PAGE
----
PORTSMOUTH, Va. (WAVY) — Portsmouth Public Schools students have been learning virtually for almost a year now, but that could change come April.
The school board held a special meeting Thursday to once again discuss a return to in-person learning.
Superintendent Dr. Elie Bracy unveiled a plan to bring pre-K through middle school students back to campus in three phases. However, high school students wouldn’t be coming back at all for the remainder of the year under the plan.
Under the proposal, all K-12 special education and English language learners would head back to the classroom starting April 12, for four days of face-to-face instruction.
On April 19, students in pre-K through third grade would return on a two-day, in-person hybrid model.
Students in grades four to eight would be welcomed back on April 26, also on a two-day in-person hybrid model.
So why are high schoolers the only group to stay virtual?
“In elementary and middle school, we are working it out so that the teachers will move and we won’t have much movement with students. That would be very difficult to manage in high school,” said Assistant Superintendent Dr. Anita Wynn. “High school students would have to rotate from one class to another and for health reasons and safety reasons, it would not be recommended to have that amount of activity in our high schools.”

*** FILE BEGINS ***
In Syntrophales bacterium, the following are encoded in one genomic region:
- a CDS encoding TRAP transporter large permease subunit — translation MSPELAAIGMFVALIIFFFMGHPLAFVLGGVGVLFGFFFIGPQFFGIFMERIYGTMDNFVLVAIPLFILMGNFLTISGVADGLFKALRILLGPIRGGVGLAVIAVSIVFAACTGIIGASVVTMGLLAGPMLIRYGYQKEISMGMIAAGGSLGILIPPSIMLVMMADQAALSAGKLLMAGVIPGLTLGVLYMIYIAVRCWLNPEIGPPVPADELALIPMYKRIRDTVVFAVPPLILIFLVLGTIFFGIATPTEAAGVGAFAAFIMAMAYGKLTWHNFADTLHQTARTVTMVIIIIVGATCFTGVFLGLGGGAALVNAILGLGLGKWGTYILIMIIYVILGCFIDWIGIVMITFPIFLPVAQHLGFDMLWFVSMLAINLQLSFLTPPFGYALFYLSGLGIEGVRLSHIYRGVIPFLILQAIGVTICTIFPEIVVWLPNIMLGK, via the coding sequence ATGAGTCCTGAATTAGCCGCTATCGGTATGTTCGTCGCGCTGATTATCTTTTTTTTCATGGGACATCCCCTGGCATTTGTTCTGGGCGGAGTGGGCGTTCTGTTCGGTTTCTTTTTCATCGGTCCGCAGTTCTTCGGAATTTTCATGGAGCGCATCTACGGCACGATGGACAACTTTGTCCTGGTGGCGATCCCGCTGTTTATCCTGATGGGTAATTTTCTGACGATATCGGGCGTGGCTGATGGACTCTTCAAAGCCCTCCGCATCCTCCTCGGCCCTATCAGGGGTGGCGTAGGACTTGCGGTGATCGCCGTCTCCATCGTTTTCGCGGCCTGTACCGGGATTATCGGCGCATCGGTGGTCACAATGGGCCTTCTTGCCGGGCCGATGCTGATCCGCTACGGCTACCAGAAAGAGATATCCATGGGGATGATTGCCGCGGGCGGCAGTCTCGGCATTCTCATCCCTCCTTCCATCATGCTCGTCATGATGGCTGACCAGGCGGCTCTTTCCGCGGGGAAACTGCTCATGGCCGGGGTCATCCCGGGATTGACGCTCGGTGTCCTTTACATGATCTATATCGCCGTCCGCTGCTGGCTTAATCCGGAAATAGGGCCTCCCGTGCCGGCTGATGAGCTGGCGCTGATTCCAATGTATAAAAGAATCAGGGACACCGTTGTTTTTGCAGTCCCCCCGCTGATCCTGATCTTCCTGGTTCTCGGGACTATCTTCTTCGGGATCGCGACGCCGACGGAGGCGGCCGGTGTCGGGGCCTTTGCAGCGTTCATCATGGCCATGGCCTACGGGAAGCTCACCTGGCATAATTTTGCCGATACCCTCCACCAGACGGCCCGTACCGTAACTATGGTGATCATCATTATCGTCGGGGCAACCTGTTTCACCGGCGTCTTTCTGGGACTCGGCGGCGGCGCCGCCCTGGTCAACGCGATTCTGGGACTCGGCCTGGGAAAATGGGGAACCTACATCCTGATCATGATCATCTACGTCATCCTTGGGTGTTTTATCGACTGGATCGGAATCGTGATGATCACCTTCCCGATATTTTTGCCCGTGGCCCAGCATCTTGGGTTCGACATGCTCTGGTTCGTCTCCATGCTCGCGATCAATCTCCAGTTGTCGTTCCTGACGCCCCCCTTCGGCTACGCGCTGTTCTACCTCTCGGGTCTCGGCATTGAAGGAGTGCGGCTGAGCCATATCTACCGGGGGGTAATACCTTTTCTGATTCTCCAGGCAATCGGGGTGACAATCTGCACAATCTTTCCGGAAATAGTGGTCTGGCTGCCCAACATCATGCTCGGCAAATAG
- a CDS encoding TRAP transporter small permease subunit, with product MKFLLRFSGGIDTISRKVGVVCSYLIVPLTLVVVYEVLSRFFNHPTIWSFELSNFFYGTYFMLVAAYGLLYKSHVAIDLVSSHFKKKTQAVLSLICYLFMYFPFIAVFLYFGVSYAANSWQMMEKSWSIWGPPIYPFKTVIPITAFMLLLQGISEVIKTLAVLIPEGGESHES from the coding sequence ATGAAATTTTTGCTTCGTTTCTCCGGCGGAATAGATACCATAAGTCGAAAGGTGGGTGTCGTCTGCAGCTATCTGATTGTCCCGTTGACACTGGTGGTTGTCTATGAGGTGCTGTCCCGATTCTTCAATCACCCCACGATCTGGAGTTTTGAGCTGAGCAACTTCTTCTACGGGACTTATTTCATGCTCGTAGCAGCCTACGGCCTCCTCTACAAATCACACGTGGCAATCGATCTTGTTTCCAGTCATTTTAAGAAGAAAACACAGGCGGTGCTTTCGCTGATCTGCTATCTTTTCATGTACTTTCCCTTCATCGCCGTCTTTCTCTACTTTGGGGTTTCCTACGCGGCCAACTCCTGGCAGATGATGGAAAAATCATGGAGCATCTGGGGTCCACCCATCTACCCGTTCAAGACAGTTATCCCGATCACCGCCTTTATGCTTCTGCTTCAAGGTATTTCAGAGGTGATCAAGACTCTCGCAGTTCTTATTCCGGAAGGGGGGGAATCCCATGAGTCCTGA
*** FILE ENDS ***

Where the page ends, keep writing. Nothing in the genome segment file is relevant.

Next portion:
Students and staff will be required to wear masks in class and on buses.
Mitigation measures like sneeze guards for students’ desks, air-filtering systems, electrostatic sprayers and disinfecting teams are in place.
“We feel really good about where we are and being ready to go,” said Dr. Jerry Simmons, director of auxiliary services.
Bracy said classrooms will be socially distanced, averaging eight to 12 students depending on the size.
“We have a diagram for each school and each classroom,” he said.
Some board members still seemed hesitant to move forward with Gov. Ralph Northam’s request to offer in-person learning by March 15, given the city’s high percent positivity rate.
“With all due respect, if we’re not at a good place, I could care less,” said board member Tamara Shewmake. “I understand the need for in-person learning. I just want to see where we are as a board. Are we still looking at the metrics?”
The board will vote on this plan next week.
Portsmouth Public Schools has also sent out a survey for families with child in grades pre-K through eight to identify which educational option they want their child in when schools reopen for in-person learning.
The deadline for that survey is Thursday, March 4.
View that survey here.
Stay with WAVY.com for updates. We’ll let you know what happens.